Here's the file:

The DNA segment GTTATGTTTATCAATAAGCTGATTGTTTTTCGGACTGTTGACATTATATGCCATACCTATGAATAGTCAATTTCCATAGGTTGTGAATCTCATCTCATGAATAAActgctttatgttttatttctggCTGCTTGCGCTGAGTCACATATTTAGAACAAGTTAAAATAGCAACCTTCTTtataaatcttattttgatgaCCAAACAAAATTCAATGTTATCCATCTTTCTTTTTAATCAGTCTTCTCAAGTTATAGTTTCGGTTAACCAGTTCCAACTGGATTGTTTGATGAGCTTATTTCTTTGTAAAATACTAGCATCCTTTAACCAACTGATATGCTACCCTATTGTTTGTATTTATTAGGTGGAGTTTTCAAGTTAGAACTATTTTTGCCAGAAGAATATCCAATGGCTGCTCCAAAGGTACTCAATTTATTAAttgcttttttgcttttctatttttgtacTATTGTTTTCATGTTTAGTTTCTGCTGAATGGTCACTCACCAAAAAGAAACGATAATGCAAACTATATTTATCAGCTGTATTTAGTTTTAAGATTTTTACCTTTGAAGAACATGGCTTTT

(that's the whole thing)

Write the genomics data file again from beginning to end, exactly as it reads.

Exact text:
The DNA segment GTTATGTTTATCAATAAGCTGATTGTTTTTCGGACTGTTGACATTATATGCCATACCTATGAATAGTCAATTTCCATAGGTTGTGAATCTCATCTCATGAATAAActgctttatgttttatttctggCTGCTTGCGCTGAGTCACATATTTAGAACAAGTTAAAATAGCAACCTTCTTtataaatcttattttgatgaCCAAACAAAATTCAATGTTATCCATCTTTCTTTTTAATCAGTCTTCTCAAGTTATAGTTTCGGTTAACCAGTTCCAACTGGATTGTTTGATGAGCTTATTTCTTTGTAAAATACTAGCATCCTTTAACCAACTGATATGCTACCCTATTGTTTGTATTTATTAGGTGGAGTTTTCAAGTTAGAACTATTTTTGCCAGAAGAATATCCAATGGCTGCTCCAAAGGTACTCAATTTATTAAttgcttttttgcttttctatttttgtacTATTGTTTTCATGTTTAGTTTCTGCTGAATGGTCACTCACCAAAAAGAAACGATAATGCAAACTATATTTATCAGCTGTATTTAGTTTTAAGATTTTTACCTTTGAAGAACATGGCTTTT